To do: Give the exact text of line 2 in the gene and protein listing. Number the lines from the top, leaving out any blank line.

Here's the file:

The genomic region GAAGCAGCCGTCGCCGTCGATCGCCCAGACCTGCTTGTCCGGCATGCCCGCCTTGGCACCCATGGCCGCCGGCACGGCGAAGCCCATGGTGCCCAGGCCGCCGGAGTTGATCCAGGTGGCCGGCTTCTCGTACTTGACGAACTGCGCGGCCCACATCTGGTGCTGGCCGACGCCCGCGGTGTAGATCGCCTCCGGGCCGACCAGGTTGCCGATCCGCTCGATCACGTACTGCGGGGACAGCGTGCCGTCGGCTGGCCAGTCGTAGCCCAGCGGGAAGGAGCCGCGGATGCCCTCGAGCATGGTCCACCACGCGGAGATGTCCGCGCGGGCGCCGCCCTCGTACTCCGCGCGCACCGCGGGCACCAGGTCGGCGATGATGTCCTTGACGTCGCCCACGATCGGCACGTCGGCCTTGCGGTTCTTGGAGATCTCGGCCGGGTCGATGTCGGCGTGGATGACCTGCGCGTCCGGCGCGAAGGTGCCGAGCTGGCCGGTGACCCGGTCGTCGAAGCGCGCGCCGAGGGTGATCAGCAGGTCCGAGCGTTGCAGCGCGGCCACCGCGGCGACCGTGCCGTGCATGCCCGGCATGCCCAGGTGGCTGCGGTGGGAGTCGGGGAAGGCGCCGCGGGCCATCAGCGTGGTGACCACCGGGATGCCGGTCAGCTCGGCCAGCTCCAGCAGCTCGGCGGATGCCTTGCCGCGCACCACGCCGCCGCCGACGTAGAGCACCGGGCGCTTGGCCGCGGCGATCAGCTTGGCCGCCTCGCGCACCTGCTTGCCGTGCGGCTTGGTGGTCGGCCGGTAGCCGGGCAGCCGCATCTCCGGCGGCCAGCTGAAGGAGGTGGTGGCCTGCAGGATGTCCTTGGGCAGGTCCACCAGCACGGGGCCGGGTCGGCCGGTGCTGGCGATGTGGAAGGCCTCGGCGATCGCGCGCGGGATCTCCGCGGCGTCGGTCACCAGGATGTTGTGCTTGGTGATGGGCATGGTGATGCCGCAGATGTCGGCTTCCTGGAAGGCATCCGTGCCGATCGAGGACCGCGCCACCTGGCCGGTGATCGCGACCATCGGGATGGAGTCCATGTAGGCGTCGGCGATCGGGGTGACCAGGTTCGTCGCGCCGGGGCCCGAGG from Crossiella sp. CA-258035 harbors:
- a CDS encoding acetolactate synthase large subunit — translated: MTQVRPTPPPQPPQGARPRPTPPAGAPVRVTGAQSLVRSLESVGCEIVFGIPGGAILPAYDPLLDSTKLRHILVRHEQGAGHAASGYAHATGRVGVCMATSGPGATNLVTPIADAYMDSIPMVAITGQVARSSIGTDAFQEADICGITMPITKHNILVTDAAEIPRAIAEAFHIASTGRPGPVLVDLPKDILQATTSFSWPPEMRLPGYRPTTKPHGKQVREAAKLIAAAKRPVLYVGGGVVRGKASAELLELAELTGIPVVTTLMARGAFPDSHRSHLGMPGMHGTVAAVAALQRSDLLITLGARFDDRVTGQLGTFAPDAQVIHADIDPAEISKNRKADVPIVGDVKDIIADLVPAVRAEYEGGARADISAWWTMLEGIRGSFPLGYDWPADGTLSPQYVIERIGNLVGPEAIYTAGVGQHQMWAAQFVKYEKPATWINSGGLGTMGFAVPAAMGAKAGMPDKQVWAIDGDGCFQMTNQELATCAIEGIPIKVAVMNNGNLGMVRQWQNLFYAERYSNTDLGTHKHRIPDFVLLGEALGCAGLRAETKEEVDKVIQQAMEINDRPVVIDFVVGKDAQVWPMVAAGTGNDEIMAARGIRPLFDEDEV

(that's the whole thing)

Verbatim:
- a CDS encoding acetolactate synthase large subunit — translated: MTQVRPTPPPQPPQGARPRPTPPAGAPVRVTGAQSLVRSLESVGCEIVFGIPGGAILPAYDPLLDSTKLRHILVRHEQGAGHAASGYAHATGRVGVCMATSGPGATNLVTPIADAYMDSIPMVAITGQVARSSIGTDAFQEADICGITMPITKHNILVTDAAEIPRAIAEAFHIASTGRPGPVLVDLPKDILQATTSFSWPPEMRLPGYRPTTKPHGKQVREAAKLIAAAKRPVLYVGGGVVRGKASAELLELAELTGIPVVTTLMARGAFPDSHRSHLGMPGMHGTVAAVAALQRSDLLITLGARFDDRVTGQLGTFAPDAQVIHADIDPAEISKNRKADVPIVGDVKDIIADLVPAVRAEYEGGARADISAWWTMLEGIRGSFPLGYDWPADGTLSPQYVIERIGNLVGPEAIYTAGVGQHQMWAAQFVKYEKPATWINSGGLGTMGFAVPAAMGAKAGMPDKQVWAIDGDGCFQMTNQELATCAIEGIPIKVAVMNNGNLGMVRQWQNLFYAERYSNTDLGTHKHRIPDFVLLGEALGCAGLRAETKEEVDKVIQQAMEINDRPVVIDFVVGKDAQVWPMVAAGTGNDEIMAARGIRPLFDEDEV